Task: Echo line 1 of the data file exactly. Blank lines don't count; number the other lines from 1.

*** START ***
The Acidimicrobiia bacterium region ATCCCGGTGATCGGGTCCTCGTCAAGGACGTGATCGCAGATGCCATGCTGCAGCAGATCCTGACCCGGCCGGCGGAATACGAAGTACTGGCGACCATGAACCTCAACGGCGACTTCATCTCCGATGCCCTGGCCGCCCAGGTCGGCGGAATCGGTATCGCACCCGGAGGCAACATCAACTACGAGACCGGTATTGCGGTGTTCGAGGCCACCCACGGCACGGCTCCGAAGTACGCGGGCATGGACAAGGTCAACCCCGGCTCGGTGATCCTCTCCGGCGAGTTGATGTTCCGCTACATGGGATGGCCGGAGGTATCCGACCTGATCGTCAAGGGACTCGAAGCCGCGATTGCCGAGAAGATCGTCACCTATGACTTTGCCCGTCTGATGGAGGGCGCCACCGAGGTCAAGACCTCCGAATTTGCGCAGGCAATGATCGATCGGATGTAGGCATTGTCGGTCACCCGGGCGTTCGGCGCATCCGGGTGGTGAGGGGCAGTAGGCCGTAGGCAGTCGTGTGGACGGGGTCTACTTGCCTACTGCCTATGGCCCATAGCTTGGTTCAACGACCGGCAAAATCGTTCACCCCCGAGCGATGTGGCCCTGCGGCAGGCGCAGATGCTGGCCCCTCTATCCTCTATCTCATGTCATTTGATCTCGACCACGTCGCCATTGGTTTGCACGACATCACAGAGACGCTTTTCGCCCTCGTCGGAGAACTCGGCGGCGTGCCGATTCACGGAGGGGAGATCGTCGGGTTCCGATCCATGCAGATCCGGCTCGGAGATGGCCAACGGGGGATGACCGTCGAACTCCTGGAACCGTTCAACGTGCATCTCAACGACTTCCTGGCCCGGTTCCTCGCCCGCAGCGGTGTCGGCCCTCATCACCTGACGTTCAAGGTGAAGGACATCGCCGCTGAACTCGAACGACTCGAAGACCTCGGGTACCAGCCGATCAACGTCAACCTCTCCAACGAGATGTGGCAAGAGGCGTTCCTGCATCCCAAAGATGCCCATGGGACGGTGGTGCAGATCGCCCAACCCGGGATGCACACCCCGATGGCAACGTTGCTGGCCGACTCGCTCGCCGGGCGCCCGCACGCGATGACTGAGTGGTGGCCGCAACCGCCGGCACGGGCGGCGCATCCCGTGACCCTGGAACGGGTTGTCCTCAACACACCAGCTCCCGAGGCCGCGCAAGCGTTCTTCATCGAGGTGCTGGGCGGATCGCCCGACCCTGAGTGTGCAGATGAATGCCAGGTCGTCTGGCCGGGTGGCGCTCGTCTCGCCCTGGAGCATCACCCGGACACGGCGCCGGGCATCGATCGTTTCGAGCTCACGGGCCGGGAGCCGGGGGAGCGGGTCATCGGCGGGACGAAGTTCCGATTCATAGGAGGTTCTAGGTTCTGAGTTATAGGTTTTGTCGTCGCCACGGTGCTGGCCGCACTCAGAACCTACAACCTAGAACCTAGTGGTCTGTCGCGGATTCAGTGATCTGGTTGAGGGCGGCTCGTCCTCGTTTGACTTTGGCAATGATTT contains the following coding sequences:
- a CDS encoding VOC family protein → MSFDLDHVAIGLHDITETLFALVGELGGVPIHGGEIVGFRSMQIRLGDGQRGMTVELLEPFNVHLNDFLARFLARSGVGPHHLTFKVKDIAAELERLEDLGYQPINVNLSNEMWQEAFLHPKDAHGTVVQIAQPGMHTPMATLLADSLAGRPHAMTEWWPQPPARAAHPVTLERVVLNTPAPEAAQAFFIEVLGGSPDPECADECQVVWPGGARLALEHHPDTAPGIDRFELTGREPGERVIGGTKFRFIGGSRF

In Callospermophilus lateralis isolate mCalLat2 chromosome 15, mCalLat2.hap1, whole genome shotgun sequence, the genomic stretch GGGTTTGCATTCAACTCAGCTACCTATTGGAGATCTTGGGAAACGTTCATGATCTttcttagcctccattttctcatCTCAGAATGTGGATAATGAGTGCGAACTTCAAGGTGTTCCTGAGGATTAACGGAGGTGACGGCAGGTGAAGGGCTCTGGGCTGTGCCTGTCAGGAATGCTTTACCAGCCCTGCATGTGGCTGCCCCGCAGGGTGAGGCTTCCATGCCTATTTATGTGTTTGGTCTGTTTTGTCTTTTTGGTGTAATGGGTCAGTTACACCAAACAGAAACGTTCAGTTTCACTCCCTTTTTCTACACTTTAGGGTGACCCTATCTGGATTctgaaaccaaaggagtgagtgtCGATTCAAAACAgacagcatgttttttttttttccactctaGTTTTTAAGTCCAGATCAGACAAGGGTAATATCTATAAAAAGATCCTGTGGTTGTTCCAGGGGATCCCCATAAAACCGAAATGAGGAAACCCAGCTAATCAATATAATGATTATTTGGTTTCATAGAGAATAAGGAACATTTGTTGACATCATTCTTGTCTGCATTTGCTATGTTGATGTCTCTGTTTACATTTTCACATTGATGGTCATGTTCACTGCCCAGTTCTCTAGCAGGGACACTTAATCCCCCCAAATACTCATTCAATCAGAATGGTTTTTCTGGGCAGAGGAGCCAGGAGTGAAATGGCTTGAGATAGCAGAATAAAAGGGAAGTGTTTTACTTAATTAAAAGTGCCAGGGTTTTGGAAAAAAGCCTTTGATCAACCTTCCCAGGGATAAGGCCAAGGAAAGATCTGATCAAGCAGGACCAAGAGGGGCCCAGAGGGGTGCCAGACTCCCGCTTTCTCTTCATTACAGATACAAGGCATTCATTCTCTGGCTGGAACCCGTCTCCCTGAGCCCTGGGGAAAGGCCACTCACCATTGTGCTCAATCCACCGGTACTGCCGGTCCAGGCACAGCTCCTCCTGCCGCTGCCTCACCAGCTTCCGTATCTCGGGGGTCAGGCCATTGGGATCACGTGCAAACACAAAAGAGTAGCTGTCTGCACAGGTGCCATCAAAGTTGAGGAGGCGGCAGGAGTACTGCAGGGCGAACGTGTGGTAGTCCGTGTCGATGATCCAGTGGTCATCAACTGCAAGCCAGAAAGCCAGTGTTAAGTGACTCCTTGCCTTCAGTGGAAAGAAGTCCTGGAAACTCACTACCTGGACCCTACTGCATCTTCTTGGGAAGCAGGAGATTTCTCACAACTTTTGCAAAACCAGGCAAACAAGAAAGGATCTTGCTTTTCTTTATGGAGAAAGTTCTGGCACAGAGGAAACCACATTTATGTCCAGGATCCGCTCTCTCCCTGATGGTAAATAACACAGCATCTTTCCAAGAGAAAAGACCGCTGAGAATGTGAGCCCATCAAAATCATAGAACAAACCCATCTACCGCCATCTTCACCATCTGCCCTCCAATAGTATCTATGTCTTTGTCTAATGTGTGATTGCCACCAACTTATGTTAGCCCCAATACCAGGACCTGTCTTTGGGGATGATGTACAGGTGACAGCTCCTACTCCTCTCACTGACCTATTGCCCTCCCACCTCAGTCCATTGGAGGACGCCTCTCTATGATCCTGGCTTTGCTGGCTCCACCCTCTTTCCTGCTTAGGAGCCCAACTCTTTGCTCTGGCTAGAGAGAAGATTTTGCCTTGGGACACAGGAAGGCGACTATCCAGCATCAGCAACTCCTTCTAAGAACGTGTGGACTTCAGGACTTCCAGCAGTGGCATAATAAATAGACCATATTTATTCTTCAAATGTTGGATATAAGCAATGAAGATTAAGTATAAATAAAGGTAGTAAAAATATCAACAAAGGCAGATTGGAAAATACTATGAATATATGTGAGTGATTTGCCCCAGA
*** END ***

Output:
The Acidimicrobiia bacterium region ATCCCGGTGATCGGGTCCTCGTCAAGGACGTGATCGCAGATGCCATGCTGCAGCAGATCCTGACCCGGCCGGCGGAATACGAAGTACTGGCGACCATGAACCTCAACGGCGACTTCATCTCCGATGCCCTGGCCGCCCAGGTCGGCGGAATCGGTATCGCACCCGGAGGCAACATCAACTACGAGACCGGTATTGCGGTGTTCGAGGCCACCCACGGCACGGCTCCGAAGTACGCGGGCATGGACAAGGTCAACCCCGGCTCGGTGATCCTCTCCGGCGAGTTGATGTTCCGCTACATGGGATGGCCGGAGGTATCCGACCTGATCGTCAAGGGACTCGAAGCCGCGATTGCCGAGAAGATCGTCACCTATGACTTTGCCCGTCTGATGGAGGGCGCCACCGAGGTCAAGACCTCCGAATTTGCGCAGGCAATGATCGATCGGATGTAGGCATTGTCGGTCACCCGGGCGTTCGGCGCATCCGGGTGGTGAGGGGCAGTAGGCCGTAGGCAGTCGTGTGGACGGGGTCTACTTGCCTACTGCCTATGGCCCATAGCTTGGTTCAACGACCGGCAAAATCGTTCACCCCCGAGCGATGTGGCCCTGCGGCAGGCGCAGATGCTGGCCCCTCTATCCTCTATCTCATGTCATTTGATCTCGACCACGTCGCCATTGGTTTGCACGACATCACAGAGACGCTTTTCGCCCTCGTCGGAGAACTCGGCGGCGTGCCGATTCACGGAGGGGAGATCGTCGGGTTCCGATCCATGCAGATCCGGCTCGGAGATGGCCAACGGGGGATGACCGTCGAACTCCTGGAACCGTTCAACGTGCATCTCAACGACTTCCTGGCCCGGTTCCTCGCCCGCAGCGGTGTCGGCCCTCATCACCTGACGTTCAAGGTGAAGGACATCGCCGCTGAACTCGAACGACTCGAAGACCTCGGGTACCAGCCGATCAACGTCAACCTCTCCAACGAGATGTGGCAAGAGGCGTTCCTGCATCCCAAAGATGCCCATGGGACGGTGGTGCAGATCGCCCAACCCGGGATGCACACCCCGATGGCAACGTTGCTGGCCGACTCGCTCGCCGGGCGCCCGCACGCGATGACTGAGTGGTGGCCGCAACCGCCGGCACGGGCGGCGCATCCCGTGACCCTGGAACGGGTTGTCCTCAACACACCAGCTCCCGAGGCCGCGCAAGCGTTCTTCATCGAGGTGCTGGGCGGATCGCCCGACCCTGAGTGTGCAGATGAATGCCAGGTCGTCTGGCCGGGTGGCGCTCGTCTCGCCCTGGAGCATCACCCGGACACGGCGCCGGGCATCGATCGTTTCGAGCTCACGGGCCGGGAGCCGGGGGAGCGGGTCATCGGCGGGACGAAGTTCCGATTCATAGGAGGTTCTAGGTTCTGAGTTATAGGTTTTGTCGTCGCCACGGTGCTGGCCGCACTCAGAACCTACAACCTAGAACCTAGTGGTCTGTCGCGGATTCAGTGATCTGGTTGAGGGCGGCTCGTCCTCGTTTGACTTTGGCAATGATTT contains the following coding sequences: